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Monitoring stormy skies

Short of digging a storm cellar, which is not a wise alternative given Florida's watery underground, there are few options for safety when a tornado drops out of the sky.

Even though the sudden nature of tornadoes often makes timely prediction impossible, the National Weather Service's system of storm detection and advisories can mean survival for those in the path of deadly funnel clouds. The casualties of life and property from last weekend's storm in Pinellas County, which did not show up on aging equipment in the area's Ruskin station in time for public warning, are a sad lesson to that effect.

Concern about the capabilities of the radar operating in the Ruskin station since 1957 is valid enough to spur reconsideration of the timetable on which an updated radar, or Doppler system, is to be installed. Currently, federal officials plan the new radar for Ruskin in 1995, one of the last dates on a list of 159 sites around the country scheduled for service. Doppler systems are able to read wind speed and direction; old equipment is limited to detecting objects such as precipitation.

While boosting the priority of Tampa Bay and its volatile weather on the radar schedule is important, other issues addressing the recent storm are just as critical.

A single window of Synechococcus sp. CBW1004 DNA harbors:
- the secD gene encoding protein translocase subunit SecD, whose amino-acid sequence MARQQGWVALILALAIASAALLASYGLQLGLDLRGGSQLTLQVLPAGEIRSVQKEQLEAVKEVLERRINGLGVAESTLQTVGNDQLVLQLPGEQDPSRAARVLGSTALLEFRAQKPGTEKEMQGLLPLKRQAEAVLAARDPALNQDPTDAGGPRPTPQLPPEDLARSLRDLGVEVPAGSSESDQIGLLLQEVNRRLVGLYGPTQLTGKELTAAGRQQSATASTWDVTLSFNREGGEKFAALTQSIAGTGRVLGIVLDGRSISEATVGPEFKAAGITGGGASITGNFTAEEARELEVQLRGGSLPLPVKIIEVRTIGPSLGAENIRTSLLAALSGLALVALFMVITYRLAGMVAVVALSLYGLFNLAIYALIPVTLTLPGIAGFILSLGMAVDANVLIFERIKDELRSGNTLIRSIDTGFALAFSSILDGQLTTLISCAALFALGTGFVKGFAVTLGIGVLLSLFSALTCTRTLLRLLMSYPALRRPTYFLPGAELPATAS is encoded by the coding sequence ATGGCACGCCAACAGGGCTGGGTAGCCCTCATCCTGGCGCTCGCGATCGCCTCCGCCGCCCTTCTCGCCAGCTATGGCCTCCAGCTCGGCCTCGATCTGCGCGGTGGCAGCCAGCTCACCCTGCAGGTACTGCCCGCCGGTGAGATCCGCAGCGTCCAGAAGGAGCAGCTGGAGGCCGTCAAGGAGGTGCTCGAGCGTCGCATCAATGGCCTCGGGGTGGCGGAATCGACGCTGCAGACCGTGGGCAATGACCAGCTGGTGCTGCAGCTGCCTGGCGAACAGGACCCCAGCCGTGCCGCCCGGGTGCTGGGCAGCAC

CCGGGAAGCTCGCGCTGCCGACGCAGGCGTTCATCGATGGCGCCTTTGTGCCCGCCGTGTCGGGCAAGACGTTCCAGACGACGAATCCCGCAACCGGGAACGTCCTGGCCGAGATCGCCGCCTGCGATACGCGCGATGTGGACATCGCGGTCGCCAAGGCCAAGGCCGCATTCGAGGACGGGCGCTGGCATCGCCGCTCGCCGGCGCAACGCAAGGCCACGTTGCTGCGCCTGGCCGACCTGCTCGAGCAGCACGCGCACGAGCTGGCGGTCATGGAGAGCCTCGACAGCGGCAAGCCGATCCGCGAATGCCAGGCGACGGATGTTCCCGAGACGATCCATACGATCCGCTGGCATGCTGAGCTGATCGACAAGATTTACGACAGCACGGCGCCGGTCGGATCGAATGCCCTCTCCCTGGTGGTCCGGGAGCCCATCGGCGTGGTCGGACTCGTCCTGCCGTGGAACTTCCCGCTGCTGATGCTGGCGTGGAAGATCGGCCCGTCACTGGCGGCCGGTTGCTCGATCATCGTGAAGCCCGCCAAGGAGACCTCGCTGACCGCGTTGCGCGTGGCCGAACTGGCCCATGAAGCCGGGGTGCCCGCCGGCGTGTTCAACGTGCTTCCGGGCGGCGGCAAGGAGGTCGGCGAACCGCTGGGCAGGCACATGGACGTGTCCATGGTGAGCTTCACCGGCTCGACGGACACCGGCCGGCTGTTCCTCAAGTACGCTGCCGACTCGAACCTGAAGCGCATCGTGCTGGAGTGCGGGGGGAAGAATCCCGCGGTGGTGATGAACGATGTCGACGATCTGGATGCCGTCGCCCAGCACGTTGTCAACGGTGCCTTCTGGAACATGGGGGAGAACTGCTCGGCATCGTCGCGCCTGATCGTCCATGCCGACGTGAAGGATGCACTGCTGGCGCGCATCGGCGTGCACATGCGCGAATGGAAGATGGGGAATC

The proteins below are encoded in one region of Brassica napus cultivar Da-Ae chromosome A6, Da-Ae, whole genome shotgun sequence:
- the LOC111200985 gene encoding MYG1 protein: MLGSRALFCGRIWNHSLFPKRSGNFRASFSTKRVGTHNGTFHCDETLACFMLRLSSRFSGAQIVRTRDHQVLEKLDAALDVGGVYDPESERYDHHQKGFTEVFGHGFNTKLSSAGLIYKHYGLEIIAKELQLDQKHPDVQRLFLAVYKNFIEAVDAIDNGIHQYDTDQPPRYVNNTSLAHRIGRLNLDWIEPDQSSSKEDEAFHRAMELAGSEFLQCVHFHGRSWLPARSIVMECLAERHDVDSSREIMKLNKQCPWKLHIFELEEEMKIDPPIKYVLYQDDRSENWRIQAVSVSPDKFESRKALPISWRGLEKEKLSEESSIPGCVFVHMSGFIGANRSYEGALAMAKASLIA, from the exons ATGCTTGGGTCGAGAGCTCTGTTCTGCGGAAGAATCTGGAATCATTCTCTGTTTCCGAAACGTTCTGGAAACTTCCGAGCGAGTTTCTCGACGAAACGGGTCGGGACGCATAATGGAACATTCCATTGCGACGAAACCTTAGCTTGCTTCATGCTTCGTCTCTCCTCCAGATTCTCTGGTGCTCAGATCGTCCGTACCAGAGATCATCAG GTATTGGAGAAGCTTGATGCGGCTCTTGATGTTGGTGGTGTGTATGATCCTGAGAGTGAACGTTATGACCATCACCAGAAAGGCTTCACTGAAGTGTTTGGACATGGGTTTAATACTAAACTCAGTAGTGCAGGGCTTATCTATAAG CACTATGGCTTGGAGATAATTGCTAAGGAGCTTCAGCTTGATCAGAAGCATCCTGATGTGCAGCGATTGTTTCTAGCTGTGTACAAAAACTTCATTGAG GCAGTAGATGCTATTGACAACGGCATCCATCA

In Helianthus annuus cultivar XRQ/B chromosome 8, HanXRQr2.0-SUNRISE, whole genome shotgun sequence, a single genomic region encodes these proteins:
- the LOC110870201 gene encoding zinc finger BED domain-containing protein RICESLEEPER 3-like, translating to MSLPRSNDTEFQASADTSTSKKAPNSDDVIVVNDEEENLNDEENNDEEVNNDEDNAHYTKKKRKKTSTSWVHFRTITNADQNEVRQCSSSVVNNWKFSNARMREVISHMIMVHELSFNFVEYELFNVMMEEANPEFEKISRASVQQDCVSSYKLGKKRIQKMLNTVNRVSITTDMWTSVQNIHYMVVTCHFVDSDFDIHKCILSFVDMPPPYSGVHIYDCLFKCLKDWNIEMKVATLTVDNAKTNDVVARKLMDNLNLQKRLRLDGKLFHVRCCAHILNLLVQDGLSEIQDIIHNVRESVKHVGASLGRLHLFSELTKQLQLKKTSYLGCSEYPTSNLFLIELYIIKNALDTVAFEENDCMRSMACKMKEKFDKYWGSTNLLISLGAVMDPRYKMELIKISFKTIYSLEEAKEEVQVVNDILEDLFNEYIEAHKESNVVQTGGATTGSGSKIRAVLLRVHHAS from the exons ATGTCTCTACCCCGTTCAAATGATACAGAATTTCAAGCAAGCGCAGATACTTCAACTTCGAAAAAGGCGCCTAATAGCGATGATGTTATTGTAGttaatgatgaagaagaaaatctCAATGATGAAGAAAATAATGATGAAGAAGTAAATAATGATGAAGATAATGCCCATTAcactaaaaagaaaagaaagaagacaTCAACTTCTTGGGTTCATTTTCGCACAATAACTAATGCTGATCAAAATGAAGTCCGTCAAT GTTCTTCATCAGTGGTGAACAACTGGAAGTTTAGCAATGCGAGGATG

Forecasters as far away as Miami the day before were able to assess that conditions over the Suncoast likely would be conducive to tornadoes, but the same assessment wasn't made closer to mid-Pinellas where the twisters struck. The weather service's standard investigation should shed light on whether, even with primitive equipment, local response could have been better.

Tornadoes that form over Plains and Midwest states have different characteristics that can affect their detection by even the newest radar equipment, making the use of national standards for issuing watches and warnings less effective in some areas. Atmospheric differences should be taken into consideration in establishing regional criteria for alerting the public.

A storm safety system that uses the latest technology and soundest guidelines available should not be too much for Florida residents to expect.

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